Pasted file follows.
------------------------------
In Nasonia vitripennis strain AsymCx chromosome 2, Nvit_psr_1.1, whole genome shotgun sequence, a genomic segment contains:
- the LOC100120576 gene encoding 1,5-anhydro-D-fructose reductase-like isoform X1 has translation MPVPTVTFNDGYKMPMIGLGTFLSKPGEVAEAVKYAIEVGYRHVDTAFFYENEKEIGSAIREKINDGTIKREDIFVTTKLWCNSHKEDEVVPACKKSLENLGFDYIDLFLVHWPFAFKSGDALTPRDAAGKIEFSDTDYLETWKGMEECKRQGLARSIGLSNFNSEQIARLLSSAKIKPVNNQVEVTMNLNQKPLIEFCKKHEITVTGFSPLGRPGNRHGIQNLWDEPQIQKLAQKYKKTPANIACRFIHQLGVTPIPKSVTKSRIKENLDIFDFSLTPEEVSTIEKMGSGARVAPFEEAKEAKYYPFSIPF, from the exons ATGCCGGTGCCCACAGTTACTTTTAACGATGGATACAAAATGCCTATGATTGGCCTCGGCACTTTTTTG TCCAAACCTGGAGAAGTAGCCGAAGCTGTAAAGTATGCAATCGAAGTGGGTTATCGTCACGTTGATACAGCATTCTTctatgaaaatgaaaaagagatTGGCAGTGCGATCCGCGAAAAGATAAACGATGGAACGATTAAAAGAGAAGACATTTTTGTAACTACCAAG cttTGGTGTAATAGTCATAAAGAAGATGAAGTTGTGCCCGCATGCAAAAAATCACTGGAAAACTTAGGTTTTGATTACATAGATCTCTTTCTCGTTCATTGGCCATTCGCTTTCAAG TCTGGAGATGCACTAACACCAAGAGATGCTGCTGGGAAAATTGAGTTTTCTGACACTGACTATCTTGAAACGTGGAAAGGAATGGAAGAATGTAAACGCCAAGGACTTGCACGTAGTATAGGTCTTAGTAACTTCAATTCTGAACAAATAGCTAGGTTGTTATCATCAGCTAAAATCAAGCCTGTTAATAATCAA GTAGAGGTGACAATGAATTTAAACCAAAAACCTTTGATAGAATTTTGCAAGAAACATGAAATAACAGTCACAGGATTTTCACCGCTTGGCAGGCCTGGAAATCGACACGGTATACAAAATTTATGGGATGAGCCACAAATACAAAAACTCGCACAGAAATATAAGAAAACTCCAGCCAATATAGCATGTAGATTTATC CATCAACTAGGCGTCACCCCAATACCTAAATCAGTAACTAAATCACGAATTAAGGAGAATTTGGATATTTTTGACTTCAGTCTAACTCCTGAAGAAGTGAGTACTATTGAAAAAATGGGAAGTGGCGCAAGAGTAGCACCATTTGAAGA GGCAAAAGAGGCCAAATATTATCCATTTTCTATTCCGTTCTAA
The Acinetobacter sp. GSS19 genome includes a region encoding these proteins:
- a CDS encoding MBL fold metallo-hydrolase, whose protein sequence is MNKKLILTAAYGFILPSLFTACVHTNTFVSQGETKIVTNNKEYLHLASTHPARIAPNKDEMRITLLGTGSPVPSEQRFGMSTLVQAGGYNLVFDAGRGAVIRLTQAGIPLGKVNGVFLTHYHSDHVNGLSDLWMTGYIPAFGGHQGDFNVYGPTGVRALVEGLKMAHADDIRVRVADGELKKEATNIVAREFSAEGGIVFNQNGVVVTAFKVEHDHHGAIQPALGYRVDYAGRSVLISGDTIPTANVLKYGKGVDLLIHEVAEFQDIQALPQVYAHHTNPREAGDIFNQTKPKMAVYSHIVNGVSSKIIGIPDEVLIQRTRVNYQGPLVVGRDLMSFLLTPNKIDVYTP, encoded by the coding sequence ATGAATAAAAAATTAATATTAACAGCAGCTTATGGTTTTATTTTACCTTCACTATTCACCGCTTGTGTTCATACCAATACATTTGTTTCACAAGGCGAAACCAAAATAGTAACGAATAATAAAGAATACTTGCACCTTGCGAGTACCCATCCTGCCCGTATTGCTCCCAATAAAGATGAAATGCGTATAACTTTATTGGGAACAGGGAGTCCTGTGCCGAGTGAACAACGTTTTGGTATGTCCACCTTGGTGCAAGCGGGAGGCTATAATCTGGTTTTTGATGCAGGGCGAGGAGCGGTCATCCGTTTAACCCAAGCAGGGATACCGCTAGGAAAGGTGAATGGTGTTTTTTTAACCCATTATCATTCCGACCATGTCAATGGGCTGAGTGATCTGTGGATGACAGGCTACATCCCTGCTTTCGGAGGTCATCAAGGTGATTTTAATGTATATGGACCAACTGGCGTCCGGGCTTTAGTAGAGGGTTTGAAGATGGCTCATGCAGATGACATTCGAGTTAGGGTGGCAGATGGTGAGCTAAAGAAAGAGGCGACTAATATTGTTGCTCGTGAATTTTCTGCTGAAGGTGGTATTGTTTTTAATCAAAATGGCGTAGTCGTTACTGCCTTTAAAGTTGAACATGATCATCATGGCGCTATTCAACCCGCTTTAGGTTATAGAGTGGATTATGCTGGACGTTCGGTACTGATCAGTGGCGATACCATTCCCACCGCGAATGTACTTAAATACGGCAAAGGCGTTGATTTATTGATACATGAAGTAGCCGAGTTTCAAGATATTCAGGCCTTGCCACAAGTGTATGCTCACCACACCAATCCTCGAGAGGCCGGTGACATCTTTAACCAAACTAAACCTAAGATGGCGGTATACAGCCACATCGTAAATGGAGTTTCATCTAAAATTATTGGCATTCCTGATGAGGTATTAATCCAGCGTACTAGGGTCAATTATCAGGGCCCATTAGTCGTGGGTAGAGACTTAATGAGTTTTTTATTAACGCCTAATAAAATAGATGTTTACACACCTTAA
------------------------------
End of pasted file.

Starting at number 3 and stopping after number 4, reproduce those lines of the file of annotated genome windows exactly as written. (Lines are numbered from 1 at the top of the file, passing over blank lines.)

The Acinetobacter sp. GSS19 genome includes a region encoding these proteins:
- a CDS encoding MBL fold metallo-hydrolase, whose protein sequence is MNKKLILTAAYGFILPSLFTACVHTNTFVSQGETKIVTNNKEYLHLASTHPARIAPNKDEMRITLLGTGSPVPSEQRFGMSTLVQAGGYNLVFDAGRGAVIRLTQAGIPLGKVNGVFLTHYHSDHVNGLSDLWMTGYIPAFGGHQGDFNVYGPTGVRALVEGLKMAHADDIRVRVADGELKKEATNIVAREFSAEGGIVFNQNGVVVTAFKVEHDHHGAIQPALGYRVDYAGRSVLISGDTIPTANVLKYGKGVDLLIHEVAEFQDIQALPQVYAHHTNPREAGDIFNQTKPKMAVYSHIVNGVSSKIIGIPDEVLIQRTRVNYQGPLVVGRDLMSFLLTPNKIDVYTP, encoded by the coding sequence ATGAATAAAAAATTAATATTAACAGCAGCTTATGGTTTTATTTTACCTTCACTATTCACCGCTTGTGTTCATACCAATACATTTGTTTCACAAGGCGAAACCAAAATAGTAACGAATAATAAAGAATACTTGCACCTTGCGAGTACCCATCCTGCCCGTATTGCTCCCAATAAAGATGAAATGCGTATAACTTTATTGGGAACAGGGAGTCCTGTGCCGAGTGAACAACGTTTTGGTATGTCCACCTTGGTGCAAGCGGGAGGCTATAATCTGGTTTTTGATGCAGGGCGAGGAGCGGTCATCCGTTTAACCCAAGCAGGGATACCGCTAGGAAAGGTGAATGGTGTTTTTTTAACCCATTATCATTCCGACCATGTCAATGGGCTGAGTGATCTGTGGATGACAGGCTACATCCCTGCTTTCGGAGGTCATCAAGGTGATTTTAATGTATATGGACCAACTGGCGTCCGGGCTTTAGTAGAGGGTTTGAAGATGGCTCATGCAGATGACATTCGAGTTAGGGTGGCAGATGGTGAGCTAAAGAAAGAGGCGACTAATATTGTTGCTCGTGAATTTTCTGCTGAAGGTGGTATTGTTTTTAATCAAAATGGCGTAGTCGTTACTGCCTTTAAAGTTGAACATGATCATCATGGCGCTATTCAACCCGCTTTAGGTTATAGAGTGGATTATGCTGGACGTTCGGTACTGATCAGTGGCGATACCATTCCCACCGCGAATGTACTTAAATACGGCAAAGGCGTTGATTTATTGATACATGAAGTAGCCGAGTTTCAAGATATTCAGGCCTTGCCACAAGTGTATGCTCACCACACCAATCCTCGAGAGGCCGGTGACATCTTTAACCAAACTAAACCTAAGATGGCGGTATACAGCCACATCGTAAATGGAGTTTCATCTAAAATTATTGGCATTCCTGATGAGGTATTAATCCAGCGTACTAGGGTCAATTATCAGGGCCCATTAGTCGTGGGTAGAGACTTAATGAGTTTTTTATTAACGCCTAATAAAATAGATGTTTACACACCTTAA